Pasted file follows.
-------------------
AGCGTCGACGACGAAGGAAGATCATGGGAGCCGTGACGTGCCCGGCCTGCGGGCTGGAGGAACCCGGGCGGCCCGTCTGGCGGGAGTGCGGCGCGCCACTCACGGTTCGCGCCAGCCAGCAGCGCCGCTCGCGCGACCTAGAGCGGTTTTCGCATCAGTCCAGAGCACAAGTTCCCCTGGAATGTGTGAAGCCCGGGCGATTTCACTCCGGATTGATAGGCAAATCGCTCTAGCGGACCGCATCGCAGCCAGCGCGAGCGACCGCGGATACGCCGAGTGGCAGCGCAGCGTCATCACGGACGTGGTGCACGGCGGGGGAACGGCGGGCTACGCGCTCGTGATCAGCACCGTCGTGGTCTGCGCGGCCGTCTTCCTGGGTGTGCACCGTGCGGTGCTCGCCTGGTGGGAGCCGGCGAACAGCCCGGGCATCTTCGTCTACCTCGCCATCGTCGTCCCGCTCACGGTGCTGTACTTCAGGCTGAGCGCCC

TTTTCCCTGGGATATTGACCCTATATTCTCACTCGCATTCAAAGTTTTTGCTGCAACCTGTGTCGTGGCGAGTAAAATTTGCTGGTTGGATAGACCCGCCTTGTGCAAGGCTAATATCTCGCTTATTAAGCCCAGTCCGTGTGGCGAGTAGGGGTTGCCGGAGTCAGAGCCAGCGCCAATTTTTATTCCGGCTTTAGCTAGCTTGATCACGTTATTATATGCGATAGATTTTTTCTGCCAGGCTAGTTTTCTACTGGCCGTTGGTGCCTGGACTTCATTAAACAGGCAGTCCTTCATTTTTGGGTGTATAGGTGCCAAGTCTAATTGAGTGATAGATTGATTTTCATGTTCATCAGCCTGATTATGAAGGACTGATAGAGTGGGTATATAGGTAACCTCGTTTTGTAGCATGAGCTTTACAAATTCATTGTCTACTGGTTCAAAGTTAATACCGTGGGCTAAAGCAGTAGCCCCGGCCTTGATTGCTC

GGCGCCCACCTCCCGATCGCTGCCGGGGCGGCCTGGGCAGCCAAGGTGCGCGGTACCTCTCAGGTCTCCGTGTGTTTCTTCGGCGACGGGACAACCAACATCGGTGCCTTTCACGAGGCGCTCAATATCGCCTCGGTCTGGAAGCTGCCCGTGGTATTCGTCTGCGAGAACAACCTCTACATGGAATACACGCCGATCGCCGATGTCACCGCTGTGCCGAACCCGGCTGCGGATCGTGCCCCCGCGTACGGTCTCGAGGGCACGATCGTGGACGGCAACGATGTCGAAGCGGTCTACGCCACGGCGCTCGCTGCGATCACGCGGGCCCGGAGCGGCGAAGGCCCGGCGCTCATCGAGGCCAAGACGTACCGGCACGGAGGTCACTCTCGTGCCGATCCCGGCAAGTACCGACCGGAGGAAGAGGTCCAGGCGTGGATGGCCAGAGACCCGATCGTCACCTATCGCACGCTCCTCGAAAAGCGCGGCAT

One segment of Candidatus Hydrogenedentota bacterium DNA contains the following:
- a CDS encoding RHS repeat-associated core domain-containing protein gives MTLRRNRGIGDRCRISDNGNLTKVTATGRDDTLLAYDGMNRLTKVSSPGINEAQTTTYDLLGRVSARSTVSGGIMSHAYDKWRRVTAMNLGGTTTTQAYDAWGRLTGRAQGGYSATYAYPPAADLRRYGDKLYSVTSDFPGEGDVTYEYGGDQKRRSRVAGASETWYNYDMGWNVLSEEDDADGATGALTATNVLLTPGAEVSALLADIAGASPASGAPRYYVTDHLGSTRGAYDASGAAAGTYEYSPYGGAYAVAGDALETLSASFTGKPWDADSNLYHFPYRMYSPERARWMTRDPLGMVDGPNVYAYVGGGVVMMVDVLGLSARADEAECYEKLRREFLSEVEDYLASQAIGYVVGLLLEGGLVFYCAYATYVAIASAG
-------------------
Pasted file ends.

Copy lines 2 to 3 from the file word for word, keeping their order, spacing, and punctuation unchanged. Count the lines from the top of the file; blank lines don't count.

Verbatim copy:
TTTTCCCTGGGATATTGACCCTATATTCTCACTCGCATTCAAAGTTTTTGCTGCAACCTGTGTCGTGGCGAGTAAAATTTGCTGGTTGGATAGACCCGCCTTGTGCAAGGCTAATATCTCGCTTATTAAGCCCAGTCCGTGTGGCGAGTAGGGGTTGCCGGAGTCAGAGCCAGCGCCAATTTTTATTCCGGCTTTAGCTAGCTTGATCACGTTATTATATGCGATAGATTTTTTCTGCCAGGCTAGTTTTCTACTGGCCGTTGGTGCCTGGACTTCATTAAACAGGCAGTCCTTCATTTTTGGGTGTATAGGTGCCAAGTCTAATTGAGTGATAGATTGATTTTCATGTTCATCAGCCTGATTATGAAGGACTGATAGAGTGGGTATATAGGTAACCTCGTTTTGTAGCATGAGCTTTACAAATTCATTGTCTACTGGTTCAAAGTTAATACCGTGGGCTAAAGCAGTAGCCCCGGCCTTGATTGCTC

GGCGCCCACCTCCCGATCGCTGCCGGGGCGGCCTGGGCAGCCAAGGTGCGCGGTACCTCTCAGGTCTCCGTGTGTTTCTTCGGCGACGGGACAACCAACATCGGTGCCTTTCACGAGGCGCTCAATATCGCCTCGGTCTGGAAGCTGCCCGTGGTATTCGTCTGCGAGAACAACCTCTACATGGAATACACGCCGATCGCCGATGTCACCGCTGTGCCGAACCCGGCTGCGGATCGTGCCCCCGCGTACGGTCTCGAGGGCACGATCGTGGACGGCAACGATGTCGAAGCGGTCTACGCCACGGCGCTCGCTGCGATCACGCGGGCCCGGAGCGGCGAAGGCCCGGCGCTCATCGAGGCCAAGACGTACCGGCACGGAGGTCACTCTCGTGCCGATCCCGGCAAGTACCGACCGGAGGAAGAGGTCCAGGCGTGGATGGCCAGAGACCCGATCGTCACCTATCGCACGCTCCTCGAAAAGCGCGGCAT